Sample Rosetta Stone Clip

Pimsleur

I first used Pimsleur to learn Croatian.  As Croatian is a less popular language, there were less learning options.  Rosetta Stone and Duolingo, are you listening?  You all need to offer a course in Croatian!  Sorry, I digress. Pimsleur offers 30 audio lessons in Vietnamese.  You can order the CD’s which I love because I just pop them into my car’s CD player and listen on my commute.

Pimsleur is solely an audio program.  It’s method is teaching you whole phrases by repetition. The program leader explains the phrase, the meaning and invites you to repeat.  Each lesson reinforces and builds on the prior lessons.  If you complete all 30 lessons, you will be able to greet people, ask for directions, order meals, shop, count, tell time and socialize a bit.  Each lesson is about 20 minutes long.  You should repeat lessons until you feel that you have memorized about 90% of the material.  If you do this program for 20 minutes every day and complete each lesson at least twice, you can complete the entire course in 2 months!

The downside to Pimsleur is that it is only an audio program.  It will not teach you to read Vietnamese.  Also, the dialogs are kinda funny. It seems that they designed the conversations for British businessmen who want to pick up foreign women.  Within the first nine lessons, you will know how to invite a Vietnamese woman over to your place for a beer.  Also, the program only works if you can talk out loud.  I commute alone so I can play the CD and repeat all of the phrases out loud without annoying any fellow commuters.  This program may not work for you if you are taking Uber to work.  Finally, Pimsluer can be pricey.  If you buy the CD’s from the website, it will cost you $345.  I recommend shopping around the internet.  I bought the sixteen introductory lessons from Amazon for $34. 95.

Pimsleur will work for you if you have 20 minutes a day to listen to the CD’s any repeat the phrases out loud.  I found Pimsleur to be one of the best ways to do what is the hardest in a second language, just speak.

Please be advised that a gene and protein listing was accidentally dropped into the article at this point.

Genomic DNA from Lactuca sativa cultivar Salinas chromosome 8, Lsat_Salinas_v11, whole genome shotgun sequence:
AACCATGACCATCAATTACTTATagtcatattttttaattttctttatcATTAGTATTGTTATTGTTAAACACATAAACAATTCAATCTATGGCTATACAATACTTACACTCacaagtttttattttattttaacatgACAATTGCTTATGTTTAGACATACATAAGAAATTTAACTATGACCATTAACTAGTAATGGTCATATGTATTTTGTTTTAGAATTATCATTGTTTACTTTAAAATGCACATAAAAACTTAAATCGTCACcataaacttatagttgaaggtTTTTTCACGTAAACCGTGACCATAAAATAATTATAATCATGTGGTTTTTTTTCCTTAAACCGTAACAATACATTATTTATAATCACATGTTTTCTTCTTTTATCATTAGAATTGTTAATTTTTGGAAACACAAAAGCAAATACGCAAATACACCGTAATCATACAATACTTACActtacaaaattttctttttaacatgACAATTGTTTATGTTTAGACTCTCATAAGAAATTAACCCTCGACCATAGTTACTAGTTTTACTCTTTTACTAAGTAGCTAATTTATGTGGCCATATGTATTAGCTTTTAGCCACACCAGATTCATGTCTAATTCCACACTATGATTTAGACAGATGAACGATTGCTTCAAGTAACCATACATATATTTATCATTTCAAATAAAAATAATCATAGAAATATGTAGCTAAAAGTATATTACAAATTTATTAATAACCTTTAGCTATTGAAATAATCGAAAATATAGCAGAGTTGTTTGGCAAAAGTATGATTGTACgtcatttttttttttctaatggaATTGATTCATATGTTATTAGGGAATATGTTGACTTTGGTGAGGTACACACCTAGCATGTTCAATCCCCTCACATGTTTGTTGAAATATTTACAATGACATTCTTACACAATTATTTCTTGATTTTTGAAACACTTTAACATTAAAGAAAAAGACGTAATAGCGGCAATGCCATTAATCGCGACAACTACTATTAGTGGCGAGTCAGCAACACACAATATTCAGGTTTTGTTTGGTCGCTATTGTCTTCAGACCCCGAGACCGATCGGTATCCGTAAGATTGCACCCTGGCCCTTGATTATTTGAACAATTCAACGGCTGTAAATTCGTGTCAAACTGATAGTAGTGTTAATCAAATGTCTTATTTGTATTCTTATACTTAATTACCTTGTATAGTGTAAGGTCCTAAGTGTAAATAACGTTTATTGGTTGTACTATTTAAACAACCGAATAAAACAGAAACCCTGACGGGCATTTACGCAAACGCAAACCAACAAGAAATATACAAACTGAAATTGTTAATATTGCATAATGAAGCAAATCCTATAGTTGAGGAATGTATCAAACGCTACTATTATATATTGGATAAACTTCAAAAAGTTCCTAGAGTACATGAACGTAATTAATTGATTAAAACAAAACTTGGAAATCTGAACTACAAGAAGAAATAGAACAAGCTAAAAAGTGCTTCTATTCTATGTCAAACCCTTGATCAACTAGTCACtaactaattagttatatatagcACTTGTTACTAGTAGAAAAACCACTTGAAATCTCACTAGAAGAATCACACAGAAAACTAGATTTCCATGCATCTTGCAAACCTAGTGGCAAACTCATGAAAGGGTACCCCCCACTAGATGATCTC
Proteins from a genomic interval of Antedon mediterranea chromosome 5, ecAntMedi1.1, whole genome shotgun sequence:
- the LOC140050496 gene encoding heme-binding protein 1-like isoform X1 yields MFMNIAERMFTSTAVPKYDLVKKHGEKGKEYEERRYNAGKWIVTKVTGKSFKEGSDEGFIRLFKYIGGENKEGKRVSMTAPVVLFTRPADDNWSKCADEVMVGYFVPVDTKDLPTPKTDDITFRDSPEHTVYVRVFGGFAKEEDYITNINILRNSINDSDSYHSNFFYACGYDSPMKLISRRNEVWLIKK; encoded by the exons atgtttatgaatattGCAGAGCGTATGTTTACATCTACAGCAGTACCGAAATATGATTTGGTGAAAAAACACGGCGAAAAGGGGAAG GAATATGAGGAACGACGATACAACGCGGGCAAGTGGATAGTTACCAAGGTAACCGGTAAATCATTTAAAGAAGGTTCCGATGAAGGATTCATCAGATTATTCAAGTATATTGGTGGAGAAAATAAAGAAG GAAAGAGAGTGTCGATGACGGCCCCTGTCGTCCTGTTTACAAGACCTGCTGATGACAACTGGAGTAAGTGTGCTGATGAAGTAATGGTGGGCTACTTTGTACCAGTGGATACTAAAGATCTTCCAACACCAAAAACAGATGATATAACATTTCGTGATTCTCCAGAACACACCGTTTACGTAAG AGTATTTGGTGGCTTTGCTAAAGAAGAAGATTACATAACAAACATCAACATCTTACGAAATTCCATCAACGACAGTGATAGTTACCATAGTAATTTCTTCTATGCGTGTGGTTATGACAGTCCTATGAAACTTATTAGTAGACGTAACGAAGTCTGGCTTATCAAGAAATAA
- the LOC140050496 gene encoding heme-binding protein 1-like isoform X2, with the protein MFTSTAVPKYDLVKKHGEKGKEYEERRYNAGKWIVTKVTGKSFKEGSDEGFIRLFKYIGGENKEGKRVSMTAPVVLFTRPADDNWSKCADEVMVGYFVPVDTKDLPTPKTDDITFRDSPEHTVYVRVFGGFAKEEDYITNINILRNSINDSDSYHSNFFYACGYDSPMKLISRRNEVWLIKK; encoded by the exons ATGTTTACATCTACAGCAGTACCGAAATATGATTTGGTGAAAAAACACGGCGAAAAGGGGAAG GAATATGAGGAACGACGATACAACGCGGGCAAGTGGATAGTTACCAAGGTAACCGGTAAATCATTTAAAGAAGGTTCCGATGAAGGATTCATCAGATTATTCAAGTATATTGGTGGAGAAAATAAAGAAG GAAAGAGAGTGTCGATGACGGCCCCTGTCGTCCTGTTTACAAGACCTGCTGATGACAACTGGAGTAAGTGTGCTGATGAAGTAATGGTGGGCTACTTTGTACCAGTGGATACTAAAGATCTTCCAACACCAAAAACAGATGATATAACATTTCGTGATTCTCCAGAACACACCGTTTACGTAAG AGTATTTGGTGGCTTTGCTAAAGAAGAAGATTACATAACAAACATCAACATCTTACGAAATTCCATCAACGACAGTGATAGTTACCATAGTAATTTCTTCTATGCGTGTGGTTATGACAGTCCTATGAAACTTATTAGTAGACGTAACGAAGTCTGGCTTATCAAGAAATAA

Sample Pimsleur Clip

Duolingo

Duolingo is a free language-learning platform that first launched to the general public in 2012.  Its co-founders, Severin Hacker (born in Zug, Switzerland) and Luis Von Ahn believe that “free education will really change the world.”   Van Ahn was born in Guatemala and saw first hand how expensive it was for people in his country to learn English.   Duolingo strives to offer its program in many different languages on many different devices absolutely and completely free.  Duolingo currently offers language courses in 23 different languages.  Cool celebrity fact: Ashton Kutcher’s firm, Grade-A Investments, was one of the original investors in this project.

Lucky for me, Duolingo launched a Vietnamese course for English speakers about a year ago.  I immediately signed up and started using it.  I have used Duolingo for French, Spanish, Italian and Greek too.  I am more of an advanced beginner French speaker and an intermediate Spanish speaker.  As such, I was able to finish the entire course for each language.  Duolingo’s course is a tree.  As you finish each section, you advance up the tree.  Each section gradually gets harder and more complex.  Some of the courses tell you how fluent you are.  When I completed my Spanish tree, Duolingo told me I was 52% fluent.

For Vietnamese, as an absolute beginner, climbing the tree has been much more difficult.  I was able to advance about a third of the way up the tree and then I got stuck.   The desktop version, unlike the mobile version, offers grammar tips for each new level.